Foreign Object Detection: Smart airport pavement health monitoring

Posted: 2 June 2015 | Halil Ceylan, Kasthurirangan Gopalakrishnan and Sunghwan Kim of Iowa State University

In light of several incidents of runway cracking and blowup in the last few years, Halil Ceylan, Kasthurirangan Gopalakrishnan and Sunghwan Kim of Iowa State University’s Program for Sustainable Pavement Engineering and Research (PROSPER) review ‘smart’ technologies that can improve the efficiency and effectiveness of surface monitoring…

Foreign Object Detection: Smart airport pavement health monitoring

In 2014, a $225 million concrete runway pavement that was added to the Detroit Metropolitan Airport in 2001, expected to last for 30 years, began manifesting cracks and flaws just three years after it was opened. The problem seemed to have resulted from alkali-silica reaction (ASR), a phenomenon that causes concrete exposed to moisture to crack due to the reaction between aggregates containing certain forms of silica and with alkali hydroxide in concrete. Detroit Metropolitan Airport is now in the early stages of planning a reconstruction of the runway as loose pieces of concrete dislodged from the deteriorating concrete runway pose a serious foreign object debris (FOD) related safety hazard.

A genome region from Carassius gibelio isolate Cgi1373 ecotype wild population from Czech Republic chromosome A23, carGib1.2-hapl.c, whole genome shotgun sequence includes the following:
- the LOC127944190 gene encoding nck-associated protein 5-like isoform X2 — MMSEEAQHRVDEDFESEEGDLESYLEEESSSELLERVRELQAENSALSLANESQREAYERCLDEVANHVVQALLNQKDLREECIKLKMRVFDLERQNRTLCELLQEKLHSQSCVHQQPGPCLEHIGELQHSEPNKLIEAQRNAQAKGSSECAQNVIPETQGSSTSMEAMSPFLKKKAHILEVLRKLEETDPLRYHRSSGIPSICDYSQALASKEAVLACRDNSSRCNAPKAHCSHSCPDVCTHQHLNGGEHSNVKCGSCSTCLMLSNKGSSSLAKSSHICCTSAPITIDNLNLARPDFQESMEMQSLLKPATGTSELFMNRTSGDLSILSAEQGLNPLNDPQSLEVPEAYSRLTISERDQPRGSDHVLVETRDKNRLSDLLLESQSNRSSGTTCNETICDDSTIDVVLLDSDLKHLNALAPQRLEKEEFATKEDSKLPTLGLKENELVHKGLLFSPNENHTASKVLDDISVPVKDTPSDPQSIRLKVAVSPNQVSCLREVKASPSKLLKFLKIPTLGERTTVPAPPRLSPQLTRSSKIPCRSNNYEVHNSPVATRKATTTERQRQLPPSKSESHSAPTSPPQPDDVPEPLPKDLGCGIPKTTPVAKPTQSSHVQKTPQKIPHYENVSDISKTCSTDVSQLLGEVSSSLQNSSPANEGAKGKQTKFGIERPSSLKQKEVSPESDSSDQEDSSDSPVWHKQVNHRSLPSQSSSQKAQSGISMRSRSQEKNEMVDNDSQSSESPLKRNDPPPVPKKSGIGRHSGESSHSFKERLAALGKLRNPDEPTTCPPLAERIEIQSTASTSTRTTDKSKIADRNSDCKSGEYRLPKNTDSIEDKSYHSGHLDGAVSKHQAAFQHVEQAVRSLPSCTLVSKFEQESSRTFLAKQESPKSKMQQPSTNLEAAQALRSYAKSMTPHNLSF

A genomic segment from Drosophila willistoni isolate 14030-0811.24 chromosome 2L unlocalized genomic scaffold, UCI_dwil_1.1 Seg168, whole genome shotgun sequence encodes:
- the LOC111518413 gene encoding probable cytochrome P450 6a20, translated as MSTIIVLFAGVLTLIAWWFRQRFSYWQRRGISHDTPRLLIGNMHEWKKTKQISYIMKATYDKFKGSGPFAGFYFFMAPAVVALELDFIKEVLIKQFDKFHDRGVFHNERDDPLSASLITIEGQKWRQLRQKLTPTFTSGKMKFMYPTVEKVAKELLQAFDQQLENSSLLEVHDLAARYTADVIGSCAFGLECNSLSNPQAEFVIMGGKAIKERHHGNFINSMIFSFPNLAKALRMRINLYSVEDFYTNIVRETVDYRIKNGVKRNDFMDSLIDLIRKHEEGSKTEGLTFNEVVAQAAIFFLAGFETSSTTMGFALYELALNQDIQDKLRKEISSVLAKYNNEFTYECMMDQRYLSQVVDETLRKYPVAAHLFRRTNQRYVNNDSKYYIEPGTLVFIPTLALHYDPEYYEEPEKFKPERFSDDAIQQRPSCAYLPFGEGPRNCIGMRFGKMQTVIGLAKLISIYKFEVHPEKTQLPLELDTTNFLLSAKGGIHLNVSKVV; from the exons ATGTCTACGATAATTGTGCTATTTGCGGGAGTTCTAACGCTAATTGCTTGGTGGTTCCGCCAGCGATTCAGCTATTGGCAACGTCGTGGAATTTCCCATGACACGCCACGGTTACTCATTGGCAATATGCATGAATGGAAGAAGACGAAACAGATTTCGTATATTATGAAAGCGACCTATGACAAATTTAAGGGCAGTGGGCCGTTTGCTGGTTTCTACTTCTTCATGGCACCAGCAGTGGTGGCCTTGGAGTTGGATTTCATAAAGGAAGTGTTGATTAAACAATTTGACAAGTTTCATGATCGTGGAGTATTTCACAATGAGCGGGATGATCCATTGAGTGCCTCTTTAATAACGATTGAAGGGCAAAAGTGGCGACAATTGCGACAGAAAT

Similarly, the Central Region Airport Certification Bulletin reported an airport runway pavement blowup failure at Ankeny Regional Airport in Iowa during summer 2011 (see Figure 1). Excessive hot weather and the associated heat wave reportedly caused the pavement to blow up and buckle. As a result, a Raytheon Premier One jet hit the blow up spot during take-off and damaged its landing gear.

concrete runway pavement blowup

Figure 1: Concrete pavement blowup of the runway at Ankeny Regional Airport due to slab expansion resulting from excessive heat. Photo Courtesy of Snyder & Associates, Inc/Polk County Aviation Authority